Coffee rises; sugar steadies before Brazil crush data

July 15th, 2016


Category: Sugar

Sugar pile 450x299(Reuters) – Coffee futures hit multi-month highs on Friday, underpinned by tight supplies, while sugar steadied before Brazilian cane industry data expected to show a vigorous crush in the second half of June.

Cocoa eased, but was supported by concerns over tight supplies in the run-up to the West African main crop harvests.

Coffee rose on roaster buying, and was underpinned by tight global robusta stocks and concerns over the quality of new crop Brazilian arabica beans.

“The strength of the arabica market is pushing the entire coffee complex,” a senior coffee trader said.

“There is talk that roasters still need to cover September positions.”

September arabica was up 1.75 cents, or 1.15 percent, at $1.5390 per lb at 1121 GMT, after touching a 16-month peak of $1.5465 per lb.

September robusta was up $14, or 0.8 percent, at $1,856 per tonne, after touching a 16-month high of $1,864.

Raw sugar futures steadied, but were pressured by a brisk cane crush in centre-south Brazil, with attention focused on the release of the latest crush data from industry group Unica at 1300 GMT.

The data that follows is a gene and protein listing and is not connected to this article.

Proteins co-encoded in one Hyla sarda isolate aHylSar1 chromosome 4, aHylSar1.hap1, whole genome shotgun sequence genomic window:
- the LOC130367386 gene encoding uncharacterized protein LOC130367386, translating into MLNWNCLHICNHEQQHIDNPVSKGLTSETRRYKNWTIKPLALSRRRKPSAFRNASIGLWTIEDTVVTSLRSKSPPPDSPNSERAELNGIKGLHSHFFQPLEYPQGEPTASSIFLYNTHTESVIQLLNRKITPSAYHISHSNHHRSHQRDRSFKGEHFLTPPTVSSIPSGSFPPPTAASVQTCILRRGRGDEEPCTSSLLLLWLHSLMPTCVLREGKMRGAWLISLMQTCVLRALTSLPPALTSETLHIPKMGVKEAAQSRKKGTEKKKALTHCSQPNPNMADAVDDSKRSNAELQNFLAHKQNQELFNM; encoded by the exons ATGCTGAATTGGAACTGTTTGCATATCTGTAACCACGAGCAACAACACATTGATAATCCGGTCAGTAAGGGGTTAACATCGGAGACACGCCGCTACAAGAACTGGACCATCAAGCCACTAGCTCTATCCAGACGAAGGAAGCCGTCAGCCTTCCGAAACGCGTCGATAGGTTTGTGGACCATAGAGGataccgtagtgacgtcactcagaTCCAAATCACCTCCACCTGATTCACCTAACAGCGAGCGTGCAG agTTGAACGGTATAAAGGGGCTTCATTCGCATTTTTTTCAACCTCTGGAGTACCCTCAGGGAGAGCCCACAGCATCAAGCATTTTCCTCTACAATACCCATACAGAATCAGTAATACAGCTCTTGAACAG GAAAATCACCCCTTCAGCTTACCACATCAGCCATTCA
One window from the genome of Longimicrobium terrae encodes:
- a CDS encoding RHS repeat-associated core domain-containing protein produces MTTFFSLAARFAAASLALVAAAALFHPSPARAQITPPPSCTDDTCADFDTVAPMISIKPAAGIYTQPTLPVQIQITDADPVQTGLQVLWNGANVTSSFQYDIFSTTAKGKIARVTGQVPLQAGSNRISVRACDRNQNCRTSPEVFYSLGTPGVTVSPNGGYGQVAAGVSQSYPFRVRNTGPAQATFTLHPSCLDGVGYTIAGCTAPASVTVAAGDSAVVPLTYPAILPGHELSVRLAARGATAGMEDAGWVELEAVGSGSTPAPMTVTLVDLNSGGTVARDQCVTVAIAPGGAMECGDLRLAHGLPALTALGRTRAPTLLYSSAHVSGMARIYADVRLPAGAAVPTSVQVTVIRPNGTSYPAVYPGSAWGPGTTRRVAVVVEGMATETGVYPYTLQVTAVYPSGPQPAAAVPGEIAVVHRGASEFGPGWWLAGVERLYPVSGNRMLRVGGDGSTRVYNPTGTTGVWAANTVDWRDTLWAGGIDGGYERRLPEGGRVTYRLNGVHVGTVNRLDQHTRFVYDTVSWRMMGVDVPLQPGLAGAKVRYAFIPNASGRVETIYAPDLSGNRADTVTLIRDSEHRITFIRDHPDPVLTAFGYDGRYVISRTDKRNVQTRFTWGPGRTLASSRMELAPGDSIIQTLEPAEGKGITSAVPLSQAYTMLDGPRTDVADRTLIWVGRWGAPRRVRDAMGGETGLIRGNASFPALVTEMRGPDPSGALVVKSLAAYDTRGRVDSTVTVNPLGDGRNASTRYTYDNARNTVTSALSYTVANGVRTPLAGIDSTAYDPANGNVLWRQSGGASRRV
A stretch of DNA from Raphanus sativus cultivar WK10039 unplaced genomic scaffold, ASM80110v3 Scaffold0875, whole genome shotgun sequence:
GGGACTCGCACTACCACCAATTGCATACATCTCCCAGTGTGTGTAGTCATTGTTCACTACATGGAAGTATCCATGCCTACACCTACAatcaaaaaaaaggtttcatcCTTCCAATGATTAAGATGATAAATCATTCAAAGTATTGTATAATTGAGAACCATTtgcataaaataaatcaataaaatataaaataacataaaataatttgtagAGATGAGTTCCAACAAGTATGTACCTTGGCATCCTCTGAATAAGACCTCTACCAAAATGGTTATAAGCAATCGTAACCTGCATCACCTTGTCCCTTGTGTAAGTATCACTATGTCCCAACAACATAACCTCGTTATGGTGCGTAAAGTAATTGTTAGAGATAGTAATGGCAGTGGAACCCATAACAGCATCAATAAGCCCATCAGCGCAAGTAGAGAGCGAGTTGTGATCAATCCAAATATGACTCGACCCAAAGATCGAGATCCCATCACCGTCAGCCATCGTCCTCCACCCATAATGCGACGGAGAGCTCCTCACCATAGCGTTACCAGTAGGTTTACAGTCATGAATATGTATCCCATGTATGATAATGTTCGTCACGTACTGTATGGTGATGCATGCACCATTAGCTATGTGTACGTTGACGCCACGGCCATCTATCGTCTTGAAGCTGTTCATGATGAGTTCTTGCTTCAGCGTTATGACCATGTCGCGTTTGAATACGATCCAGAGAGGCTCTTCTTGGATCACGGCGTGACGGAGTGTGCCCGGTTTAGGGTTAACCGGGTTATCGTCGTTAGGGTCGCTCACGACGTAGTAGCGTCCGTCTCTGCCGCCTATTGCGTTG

Cane crush volumes in Brazil’s centre-south in the second half of June were expected to total 47.07 million tonnes, 0.6 percent higher than the same period last year, an S&P Global Platts survey of analysts showed.

“As the second half of June was completely dry in centre-south Brazil, with no days lost to rain and crushing activities in full swing, we expect a big crush number,” said Claudiu Covrig, an analyst at Platts Kingsman.

Dealers cited expectations of a small delivery of Latin American, mainly Brazilian, sugar against expiry of the London August white sugar futures contract on Friday.

October raw sugar on ICE was down 0.16 cent, or 0.8 percent, at 19.75 cents per lb.

October white sugar was down $4.20, or 0.8 percent, at $540.40 per tonne.

September London cocoa was down 5 pounds, or 0.2 percent, at 2,474 pounds per tonne.

September New York cocoa was down $10, or 0.3 percent, at $3,147 per tonne.

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